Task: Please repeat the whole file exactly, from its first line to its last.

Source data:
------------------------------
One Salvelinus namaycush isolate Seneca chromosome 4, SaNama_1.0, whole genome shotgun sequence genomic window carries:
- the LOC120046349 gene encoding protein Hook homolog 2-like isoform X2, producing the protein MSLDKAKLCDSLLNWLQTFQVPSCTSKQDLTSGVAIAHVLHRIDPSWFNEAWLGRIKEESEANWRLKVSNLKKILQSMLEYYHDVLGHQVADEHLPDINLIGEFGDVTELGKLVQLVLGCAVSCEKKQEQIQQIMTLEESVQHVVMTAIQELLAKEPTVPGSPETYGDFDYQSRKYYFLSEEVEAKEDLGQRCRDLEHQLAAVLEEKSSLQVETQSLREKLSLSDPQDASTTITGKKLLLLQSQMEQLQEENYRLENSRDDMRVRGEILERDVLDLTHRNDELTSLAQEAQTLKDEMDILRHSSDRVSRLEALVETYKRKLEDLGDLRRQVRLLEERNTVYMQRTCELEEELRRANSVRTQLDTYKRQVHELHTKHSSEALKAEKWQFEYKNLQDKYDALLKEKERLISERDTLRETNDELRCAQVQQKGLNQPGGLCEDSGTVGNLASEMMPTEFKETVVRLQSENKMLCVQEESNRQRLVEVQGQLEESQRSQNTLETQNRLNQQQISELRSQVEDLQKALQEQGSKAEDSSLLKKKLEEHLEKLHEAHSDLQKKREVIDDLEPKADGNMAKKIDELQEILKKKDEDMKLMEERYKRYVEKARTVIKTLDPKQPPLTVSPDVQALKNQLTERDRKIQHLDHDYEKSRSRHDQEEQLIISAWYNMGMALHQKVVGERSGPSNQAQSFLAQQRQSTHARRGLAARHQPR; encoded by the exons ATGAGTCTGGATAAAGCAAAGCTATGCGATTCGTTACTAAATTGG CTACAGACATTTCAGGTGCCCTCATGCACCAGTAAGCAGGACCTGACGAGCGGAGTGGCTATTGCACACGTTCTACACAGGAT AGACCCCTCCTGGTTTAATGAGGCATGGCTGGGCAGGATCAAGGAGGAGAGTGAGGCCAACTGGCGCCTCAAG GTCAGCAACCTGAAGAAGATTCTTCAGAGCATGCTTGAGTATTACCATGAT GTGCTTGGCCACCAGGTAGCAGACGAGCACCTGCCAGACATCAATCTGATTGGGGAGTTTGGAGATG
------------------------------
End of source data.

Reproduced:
One Salvelinus namaycush isolate Seneca chromosome 4, SaNama_1.0, whole genome shotgun sequence genomic window carries:
- the LOC120046349 gene encoding protein Hook homolog 2-like isoform X2, producing the protein MSLDKAKLCDSLLNWLQTFQVPSCTSKQDLTSGVAIAHVLHRIDPSWFNEAWLGRIKEESEANWRLKVSNLKKILQSMLEYYHDVLGHQVADEHLPDINLIGEFGDVTELGKLVQLVLGCAVSCEKKQEQIQQIMTLEESVQHVVMTAIQELLAKEPTVPGSPETYGDFDYQSRKYYFLSEEVEAKEDLGQRCRDLEHQLAAVLEEKSSLQVETQSLREKLSLSDPQDASTTITGKKLLLLQSQMEQLQEENYRLENSRDDMRVRGEILERDVLDLTHRNDELTSLAQEAQTLKDEMDILRHSSDRVSRLEALVETYKRKLEDLGDLRRQVRLLEERNTVYMQRTCELEEELRRANSVRTQLDTYKRQVHELHTKHSSEALKAEKWQFEYKNLQDKYDALLKEKERLISERDTLRETNDELRCAQVQQKGLNQPGGLCEDSGTVGNLASEMMPTEFKETVVRLQSENKMLCVQEESNRQRLVEVQGQLEESQRSQNTLETQNRLNQQQISELRSQVEDLQKALQEQGSKAEDSSLLKKKLEEHLEKLHEAHSDLQKKREVIDDLEPKADGNMAKKIDELQEILKKKDEDMKLMEERYKRYVEKARTVIKTLDPKQPPLTVSPDVQALKNQLTERDRKIQHLDHDYEKSRSRHDQEEQLIISAWYNMGMALHQKVVGERSGPSNQAQSFLAQQRQSTHARRGLAARHQPR; encoded by the exons ATGAGTCTGGATAAAGCAAAGCTATGCGATTCGTTACTAAATTGG CTACAGACATTTCAGGTGCCCTCATGCACCAGTAAGCAGGACCTGACGAGCGGAGTGGCTATTGCACACGTTCTACACAGGAT AGACCCCTCCTGGTTTAATGAGGCATGGCTGGGCAGGATCAAGGAGGAGAGTGAGGCCAACTGGCGCCTCAAG GTCAGCAACCTGAAGAAGATTCTTCAGAGCATGCTTGAGTATTACCATGAT GTGCTTGGCCACCAGGTAGCAGACGAGCACCTGCCAGACATCAATCTGATTGGGGAGTTTGGAGATG